The Setting: London, 600 years in the future
The Story: In a world where people are mass produced at different levels of functionality, all reared and conditioned for consuming goods and easy controlability, a naturally born man confronts civilization.
- Science controls reproduction: Nowadays, in vitro fertilization is a not uncommon process. In that process, fertilization of the egg is done outside the body. Usually, many of these fertilized eggs are implanted in the uterus to increase the odds of conception, frequently resulting in multiples. Now, the budding and totally external process described in the book may be possible – at least the external part – but it will probably never be tested because of ethical concerns. But there is some crazy science going on around the process of baby making these days.
- Soma: The perfect drug. Pleasant and no negative aftereffects. Makes a bad situation seem perfectly okay. Do we have such a drug today? No, but the anti-depressants that so many use today seem to try to approach it. Certainly it seems that we rely more and more on pharmaceuticals to live our lives. And the people of Brave New World rely on soma to get by. It is a hardship to be without, even if there are no physical withdrawl symptoms.
- Ford based society: The world of Brave New World is one in which religion, literature, and free will are severely curtailed. It’s a world where the time starts with the birth of Henry Ford, father of the assembly line. The book mentions a war, a war which had severe impacts on society and the population, so much so that the population chose to re-organize society in a way that might seem monstrous today. Remove the concept of family, create sub-humans and ultra-humans, make pleasure and purchasing the highest good. It seems to me that this vision is a bit unrealistic. In times of great stress, society seems to reorganize itself into tribal structures, where the strong or intimidating lead the rest (or is that too many movies talking?). I have a hard time imagining society choosing to restructure itself in this way, but I can imagine it happening in a sort of gradual way. Starting small and growing into what it becomes in the book.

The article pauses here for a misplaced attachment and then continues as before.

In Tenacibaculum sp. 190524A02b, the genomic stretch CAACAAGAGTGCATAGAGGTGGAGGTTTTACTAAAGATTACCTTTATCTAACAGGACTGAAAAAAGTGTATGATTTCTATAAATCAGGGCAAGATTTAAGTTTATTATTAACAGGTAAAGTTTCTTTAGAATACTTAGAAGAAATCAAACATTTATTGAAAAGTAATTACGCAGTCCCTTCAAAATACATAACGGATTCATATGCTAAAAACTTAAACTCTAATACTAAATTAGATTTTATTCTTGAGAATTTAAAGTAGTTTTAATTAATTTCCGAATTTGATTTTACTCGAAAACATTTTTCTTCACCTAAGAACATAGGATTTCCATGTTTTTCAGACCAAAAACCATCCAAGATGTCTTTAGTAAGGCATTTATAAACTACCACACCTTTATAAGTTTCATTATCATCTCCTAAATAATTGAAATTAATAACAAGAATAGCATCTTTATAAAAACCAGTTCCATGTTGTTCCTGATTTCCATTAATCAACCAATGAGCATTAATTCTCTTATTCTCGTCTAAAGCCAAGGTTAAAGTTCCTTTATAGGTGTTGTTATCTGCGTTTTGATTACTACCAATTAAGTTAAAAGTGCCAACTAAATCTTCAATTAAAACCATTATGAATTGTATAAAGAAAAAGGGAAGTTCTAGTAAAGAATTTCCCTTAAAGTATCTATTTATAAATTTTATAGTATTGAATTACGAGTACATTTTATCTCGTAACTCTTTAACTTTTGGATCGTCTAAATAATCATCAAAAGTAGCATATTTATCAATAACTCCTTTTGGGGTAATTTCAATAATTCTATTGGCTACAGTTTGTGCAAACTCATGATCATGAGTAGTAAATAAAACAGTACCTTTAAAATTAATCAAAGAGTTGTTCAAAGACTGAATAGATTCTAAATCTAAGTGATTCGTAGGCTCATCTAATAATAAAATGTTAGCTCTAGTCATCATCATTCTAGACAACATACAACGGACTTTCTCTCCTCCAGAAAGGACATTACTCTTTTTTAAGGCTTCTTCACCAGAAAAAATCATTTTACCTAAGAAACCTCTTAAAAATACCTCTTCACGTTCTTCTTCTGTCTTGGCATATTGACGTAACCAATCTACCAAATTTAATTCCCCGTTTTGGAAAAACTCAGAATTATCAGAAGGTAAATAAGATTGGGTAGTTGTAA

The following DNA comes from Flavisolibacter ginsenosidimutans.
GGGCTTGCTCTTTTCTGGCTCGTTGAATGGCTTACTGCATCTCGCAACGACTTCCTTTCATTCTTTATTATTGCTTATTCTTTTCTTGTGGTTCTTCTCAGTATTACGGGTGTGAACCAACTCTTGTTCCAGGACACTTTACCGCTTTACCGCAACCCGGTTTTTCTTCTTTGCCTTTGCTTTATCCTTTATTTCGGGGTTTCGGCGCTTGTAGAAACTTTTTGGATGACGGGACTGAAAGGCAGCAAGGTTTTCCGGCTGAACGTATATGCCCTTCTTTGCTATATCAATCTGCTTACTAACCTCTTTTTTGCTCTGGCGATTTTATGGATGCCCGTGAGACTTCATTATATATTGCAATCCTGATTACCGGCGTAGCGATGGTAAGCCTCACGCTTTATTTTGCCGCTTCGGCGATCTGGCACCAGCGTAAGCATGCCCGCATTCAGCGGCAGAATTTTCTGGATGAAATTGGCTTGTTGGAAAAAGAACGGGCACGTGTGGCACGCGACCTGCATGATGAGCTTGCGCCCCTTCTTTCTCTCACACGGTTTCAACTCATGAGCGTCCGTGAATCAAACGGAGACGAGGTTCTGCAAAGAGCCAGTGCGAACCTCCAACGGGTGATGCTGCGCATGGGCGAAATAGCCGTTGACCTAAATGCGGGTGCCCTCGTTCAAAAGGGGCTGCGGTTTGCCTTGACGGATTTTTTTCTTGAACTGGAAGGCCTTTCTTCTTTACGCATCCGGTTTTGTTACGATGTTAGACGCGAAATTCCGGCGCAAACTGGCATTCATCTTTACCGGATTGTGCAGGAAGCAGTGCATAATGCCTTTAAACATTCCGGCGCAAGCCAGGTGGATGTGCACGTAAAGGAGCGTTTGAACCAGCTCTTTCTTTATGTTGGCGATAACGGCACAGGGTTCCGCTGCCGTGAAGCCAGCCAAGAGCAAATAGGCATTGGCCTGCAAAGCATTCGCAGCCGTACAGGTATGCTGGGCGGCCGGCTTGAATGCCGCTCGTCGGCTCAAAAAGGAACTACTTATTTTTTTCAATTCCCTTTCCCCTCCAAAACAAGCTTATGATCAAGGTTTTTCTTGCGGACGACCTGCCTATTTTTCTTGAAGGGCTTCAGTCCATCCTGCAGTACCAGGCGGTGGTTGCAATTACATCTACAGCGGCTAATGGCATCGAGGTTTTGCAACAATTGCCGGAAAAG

The Reaction: I read this book multiple times in my teens, but not since high school. So it was an interesting experience to read it again. I think I appreciated it more this time, maybe because I’ve grown more cynical about the world? I don’t know. I always got a little lost near the end, and it happened this time too. I had to go back and read the last couple pages a second time. But it’s a really good book, really effective. Huxley can write, and that was kind of refreshing.
The Cover: Cover design by Roger Zimmermann. Words. Bold. Simple. They say: Modern Classic. But boring for the project. Yawn.
Next Up: Short story: “A Martian Odyssey” by Stanley G. Weinbaum.